Taking on Tony
The battle for the State Senate may be shifting to eastern Queens.
Queens State Senator Tony Avella enraged Senate Democrats today by joining the Independent Democratic Conference, a coalition of breakaway Democrats who govern the Senate with the GOP, and hurting the Democratic conference’s chances of taking over the chamber in November.
Behind the Scenes
Gov. Andrew Cuomo today dismissed questions about State Senator Tony Avella’s decision to join the Independent Democratic Conference, a breakaway faction of Democratic lawmakers who control the chamber with Senate Republicans, describing the move as part of the coming “political silly season.”
“You know, the politics and turmoil of Albany, right?” remarked the governor, speaking to reporters after announcing a new deal to film a Marvel comic series in the state. “I just heard about it today. I don’t know what it means, if anything.”
Malcolm in the Middle
The breakaway Democratic caucus in the State Senate is trying to recruit a candidate to unseat Senator Toby Stavisky, a Democrat from Queens, as they seek to strengthen their control of the chamber.
A source with direct knowledge of the Independent Democratic Conference’s plans freely admitted the efforts to Politicker this afternoon.
That was fast.
Independent Democratic Conference leader Jeffrey Klein effectively booted Senator Malcolm Smith from his breakaway Democratic caucus this afternoon, stripping him of his leadership position and all committee assignments in the wake of charges that he took part in an alleged bribery scheme.
Inside The IDC
Hell hath no fury like a county organization scorned.
Multiple Democratic insiders confirmed to Politicker that Queens State Senator Malcolm Smith, the fifth member of the breakaway Independent Democratic Conference, could face a primary challenger in 2014. Mr. Smith, it should be noted, has flirted with running for mayor as a Republican and is not going out of his way to strengthen his Democratic bonafides.
“It’s clear that Malcolm Smith is on his last term in the Senate,” said one source. “Caucusing with Republicans is not a viable tactic.”
Governor Andrew Cuomo has made it absolutely clear that the new Senate leadership coalition between the breakaway Independent Democratic Conference and and the Republicans will draw his ire if they do not support certain items on his agenda. Yesterday, we noted that it seemed the IDC and the governor might not be seeing eye-to-eye on one of the item on the governor’s “litmus test” for the coalition, campaign finance reform. Last night, we received a call from one of the five IDC members, State Senator Diane Savino, seeking to clarify the conference’s position on the issue. She also discussed the IDC’s goal, the racial controversies that have dogged the group and revealed the one person she’s not sure she’d allow to join the conference.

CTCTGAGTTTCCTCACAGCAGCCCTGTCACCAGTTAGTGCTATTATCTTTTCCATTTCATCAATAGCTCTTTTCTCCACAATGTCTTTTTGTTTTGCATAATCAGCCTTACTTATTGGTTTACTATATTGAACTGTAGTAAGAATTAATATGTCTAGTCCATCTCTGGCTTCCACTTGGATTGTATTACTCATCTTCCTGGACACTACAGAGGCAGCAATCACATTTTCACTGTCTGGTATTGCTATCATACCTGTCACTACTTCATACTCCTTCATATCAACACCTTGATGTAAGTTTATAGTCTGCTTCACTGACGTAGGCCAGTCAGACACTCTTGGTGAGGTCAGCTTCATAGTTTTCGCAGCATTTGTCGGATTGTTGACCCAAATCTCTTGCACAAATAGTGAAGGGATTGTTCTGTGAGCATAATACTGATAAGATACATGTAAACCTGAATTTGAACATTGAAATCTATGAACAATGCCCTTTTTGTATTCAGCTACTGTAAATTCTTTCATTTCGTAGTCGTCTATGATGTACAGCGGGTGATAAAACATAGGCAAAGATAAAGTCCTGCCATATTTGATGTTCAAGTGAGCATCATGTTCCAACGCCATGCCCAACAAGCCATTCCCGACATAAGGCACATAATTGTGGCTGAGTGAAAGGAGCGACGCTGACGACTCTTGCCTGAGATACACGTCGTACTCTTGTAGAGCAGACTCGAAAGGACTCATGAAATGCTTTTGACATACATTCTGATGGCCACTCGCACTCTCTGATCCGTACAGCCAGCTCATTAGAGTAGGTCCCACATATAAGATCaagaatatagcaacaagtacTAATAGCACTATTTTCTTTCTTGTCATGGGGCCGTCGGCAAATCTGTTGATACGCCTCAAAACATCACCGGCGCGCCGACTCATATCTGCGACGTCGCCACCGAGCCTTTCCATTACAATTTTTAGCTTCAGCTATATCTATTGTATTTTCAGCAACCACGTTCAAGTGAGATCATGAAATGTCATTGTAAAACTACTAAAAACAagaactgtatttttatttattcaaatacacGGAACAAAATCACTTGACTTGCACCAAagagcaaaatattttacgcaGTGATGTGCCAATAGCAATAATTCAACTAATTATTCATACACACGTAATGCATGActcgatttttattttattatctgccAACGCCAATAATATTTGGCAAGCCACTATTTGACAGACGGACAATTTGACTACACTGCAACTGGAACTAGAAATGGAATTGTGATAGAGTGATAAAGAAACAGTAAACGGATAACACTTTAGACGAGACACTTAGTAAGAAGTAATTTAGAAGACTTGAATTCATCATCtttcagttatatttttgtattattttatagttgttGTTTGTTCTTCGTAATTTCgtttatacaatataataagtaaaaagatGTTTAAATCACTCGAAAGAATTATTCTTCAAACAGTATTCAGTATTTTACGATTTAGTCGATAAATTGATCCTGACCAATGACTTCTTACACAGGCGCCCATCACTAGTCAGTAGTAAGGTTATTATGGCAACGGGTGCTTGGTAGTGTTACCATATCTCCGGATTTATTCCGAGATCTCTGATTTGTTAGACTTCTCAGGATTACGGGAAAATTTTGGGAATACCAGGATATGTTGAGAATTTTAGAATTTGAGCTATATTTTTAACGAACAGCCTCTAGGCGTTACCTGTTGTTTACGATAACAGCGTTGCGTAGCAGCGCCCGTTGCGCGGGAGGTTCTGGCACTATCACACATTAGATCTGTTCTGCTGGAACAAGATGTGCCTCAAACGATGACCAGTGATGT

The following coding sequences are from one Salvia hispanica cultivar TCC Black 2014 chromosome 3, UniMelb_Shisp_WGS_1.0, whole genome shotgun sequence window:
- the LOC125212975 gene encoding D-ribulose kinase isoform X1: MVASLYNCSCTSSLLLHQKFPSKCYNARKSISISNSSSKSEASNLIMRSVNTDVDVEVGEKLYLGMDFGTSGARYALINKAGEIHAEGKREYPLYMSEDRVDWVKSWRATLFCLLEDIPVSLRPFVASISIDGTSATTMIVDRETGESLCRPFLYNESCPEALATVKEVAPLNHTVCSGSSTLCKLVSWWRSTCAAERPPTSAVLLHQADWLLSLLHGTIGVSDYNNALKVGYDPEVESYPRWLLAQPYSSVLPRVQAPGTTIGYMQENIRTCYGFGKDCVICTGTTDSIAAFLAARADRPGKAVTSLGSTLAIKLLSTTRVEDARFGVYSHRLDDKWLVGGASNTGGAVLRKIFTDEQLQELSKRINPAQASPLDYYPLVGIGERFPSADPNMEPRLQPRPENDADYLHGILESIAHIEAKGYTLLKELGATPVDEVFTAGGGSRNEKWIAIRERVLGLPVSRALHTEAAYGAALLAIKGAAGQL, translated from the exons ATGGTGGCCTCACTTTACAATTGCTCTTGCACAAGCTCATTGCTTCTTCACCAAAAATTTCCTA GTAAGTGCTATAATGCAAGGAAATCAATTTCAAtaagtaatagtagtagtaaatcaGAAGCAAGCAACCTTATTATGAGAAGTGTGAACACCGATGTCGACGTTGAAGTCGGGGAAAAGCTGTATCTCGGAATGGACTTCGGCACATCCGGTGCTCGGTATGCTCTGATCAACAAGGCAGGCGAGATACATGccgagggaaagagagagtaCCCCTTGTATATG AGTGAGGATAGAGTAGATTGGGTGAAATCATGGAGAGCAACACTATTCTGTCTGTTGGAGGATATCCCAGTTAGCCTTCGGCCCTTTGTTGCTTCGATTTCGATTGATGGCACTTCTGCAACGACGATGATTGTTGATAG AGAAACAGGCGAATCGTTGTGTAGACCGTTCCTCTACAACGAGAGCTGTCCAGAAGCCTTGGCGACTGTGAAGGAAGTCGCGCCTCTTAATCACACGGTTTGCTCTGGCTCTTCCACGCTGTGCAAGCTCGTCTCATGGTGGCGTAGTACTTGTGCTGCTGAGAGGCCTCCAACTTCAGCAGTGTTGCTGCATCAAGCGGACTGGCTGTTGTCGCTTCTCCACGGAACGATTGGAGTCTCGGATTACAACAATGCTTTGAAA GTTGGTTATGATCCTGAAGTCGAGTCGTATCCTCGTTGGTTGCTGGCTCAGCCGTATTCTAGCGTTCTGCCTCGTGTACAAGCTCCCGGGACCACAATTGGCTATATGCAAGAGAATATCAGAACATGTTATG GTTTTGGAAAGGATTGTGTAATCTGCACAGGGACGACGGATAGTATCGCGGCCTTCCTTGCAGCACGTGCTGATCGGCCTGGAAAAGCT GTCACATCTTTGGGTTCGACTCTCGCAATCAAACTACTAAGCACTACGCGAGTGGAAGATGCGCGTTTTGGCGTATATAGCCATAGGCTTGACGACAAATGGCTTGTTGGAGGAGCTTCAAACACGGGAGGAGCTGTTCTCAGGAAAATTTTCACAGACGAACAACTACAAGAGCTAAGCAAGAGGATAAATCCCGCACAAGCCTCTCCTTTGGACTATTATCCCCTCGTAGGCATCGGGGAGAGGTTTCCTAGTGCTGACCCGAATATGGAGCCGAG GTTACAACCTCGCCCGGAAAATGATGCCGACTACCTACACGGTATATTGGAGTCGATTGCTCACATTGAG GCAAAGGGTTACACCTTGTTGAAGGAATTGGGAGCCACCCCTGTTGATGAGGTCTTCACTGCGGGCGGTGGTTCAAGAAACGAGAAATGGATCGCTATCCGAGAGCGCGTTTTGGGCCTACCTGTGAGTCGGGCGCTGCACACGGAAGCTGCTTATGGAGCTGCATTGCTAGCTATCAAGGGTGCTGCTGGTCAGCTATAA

Governor Andrew Cuomo threw down the gauntlet on the new State Senate leadership coalition between the Republicans and the breakaway Independent Democratic Conference with a stern warning for them to support all of his agenda items that he has declared his “litmus test” for the group on Fred Dicker’s radio show this morning. Mr. Cuomo drew his line in the sand when the host asked about indications the new coalition might be hesitant to back all of the agenda items on the governor’s list. Mr. Cuomo, who has taken some heat from progressives for not doing more to oppose the coalition and back Democratic control of the Senate chamber, made it clear his tolerance for the group will cease if they don’t pass his test.
“If that’s true, then we’re going to have a problem Fred and we’re going to have a problem sooner rather than later,” said the governor.
Governor Andrew Cuomo has made enacting campaign finance reform part of his “litmus test” for judging the new coalition in the New York State Senate. Based on their recent statements, it seems he may only get half of the reforms he wanted from the new merger the Independent Democratic Conference and the State Senate Republicans.
Yesterday afternoon, the course of the New York State Senate was altered when a faction of the on-paper Democratic majority announced they would instead form a power-sharing agreement with the Republicans, equally splitting control of the chamber in an “unprecedented” fashion. Although labor has been wary of the situation thus far, seemingly preferring Democratic rule, Transport Workers Union Local 100 called the new coalition-style government “the best possible option” for the state.
It’s a particularly wild week in Albany, and in a surprise announcement, five members of of the “Independent Democratic Conference” have joined their Republican counterparts to form a “historic bipartisan partnership,” even as the Democrats protest the situation by pointing to their on-paper majority in the chamber. The IDC, whose numbers expanded today with Democratic Senator Malcolm Smith joining their ranks, had hinted at a bipartisan coalition of some kind, but only now have the details of this arrangement emerged.